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Guatemalan cuisine: A bitter taste foraged from the land




Guatemalan food at a market
Guatemalan food at a market
Eastern Mennonite University Cross Cultural Program / flickr Creative Commons

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Generally when we hear about Central America and Guatemala these days, it's about the crushing poverty that sends thousands of people risking their lives to cross the border.

But, Take Two food contributor Bill Esparza has seen a different side of the country after a culinary tour of 13 towns in Guatemala where he tried many traditional Mayan dishes.

Esparza, who writes for Los Angeles Magazine and his own blog Street Gourmet LA, says the small country has a national cuisine with regional dishes.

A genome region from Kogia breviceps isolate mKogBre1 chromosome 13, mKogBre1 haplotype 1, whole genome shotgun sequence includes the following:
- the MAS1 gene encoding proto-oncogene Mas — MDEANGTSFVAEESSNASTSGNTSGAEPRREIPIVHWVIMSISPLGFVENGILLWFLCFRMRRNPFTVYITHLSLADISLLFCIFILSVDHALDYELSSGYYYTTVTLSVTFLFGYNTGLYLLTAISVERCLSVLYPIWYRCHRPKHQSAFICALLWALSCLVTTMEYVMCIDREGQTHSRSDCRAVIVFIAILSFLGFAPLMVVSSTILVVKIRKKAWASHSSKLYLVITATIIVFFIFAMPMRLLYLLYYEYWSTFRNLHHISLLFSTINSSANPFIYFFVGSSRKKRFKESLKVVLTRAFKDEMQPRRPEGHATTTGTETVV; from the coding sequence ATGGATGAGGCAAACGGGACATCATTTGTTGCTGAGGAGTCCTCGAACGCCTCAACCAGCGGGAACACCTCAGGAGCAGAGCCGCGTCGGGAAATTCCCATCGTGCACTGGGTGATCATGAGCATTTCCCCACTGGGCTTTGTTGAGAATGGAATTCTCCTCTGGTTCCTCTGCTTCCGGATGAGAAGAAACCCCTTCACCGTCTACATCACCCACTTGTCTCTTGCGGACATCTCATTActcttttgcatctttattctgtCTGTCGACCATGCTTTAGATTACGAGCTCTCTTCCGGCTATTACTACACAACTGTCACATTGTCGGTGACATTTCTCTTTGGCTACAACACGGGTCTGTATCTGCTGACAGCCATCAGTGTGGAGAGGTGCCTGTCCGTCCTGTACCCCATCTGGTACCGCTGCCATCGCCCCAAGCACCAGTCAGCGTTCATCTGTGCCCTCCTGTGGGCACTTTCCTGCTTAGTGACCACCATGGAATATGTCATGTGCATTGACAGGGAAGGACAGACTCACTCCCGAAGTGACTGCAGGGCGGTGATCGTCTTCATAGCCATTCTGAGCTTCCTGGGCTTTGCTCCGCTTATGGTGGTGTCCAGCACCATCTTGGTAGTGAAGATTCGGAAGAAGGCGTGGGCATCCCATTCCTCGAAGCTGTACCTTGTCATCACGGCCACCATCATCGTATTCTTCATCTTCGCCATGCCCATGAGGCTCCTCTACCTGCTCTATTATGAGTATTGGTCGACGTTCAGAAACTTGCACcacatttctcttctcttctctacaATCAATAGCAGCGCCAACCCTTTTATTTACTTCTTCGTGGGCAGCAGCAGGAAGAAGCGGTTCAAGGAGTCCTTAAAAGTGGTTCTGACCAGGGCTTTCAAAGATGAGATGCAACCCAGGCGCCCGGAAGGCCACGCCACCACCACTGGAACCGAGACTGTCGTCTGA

"The flavor profile of Guatemala is like a bitter flavor, which is not a bad thing," Esparza says. "It's one of the four flavors we should be experiencing. They have a lot of bitter herbs and vegetables." 

One of the more memorable dishes he tried was a crab soup cooked with an herb called chipilín.

"It wasn't the usual soup we're used to with lots of stock inside of it. It was a really light, clear broth, and it had this chipilín just loaded up in there — that and the crab gave it so much flavor," Esparza says, adding that a lot of the ingredients used are foraged from the land.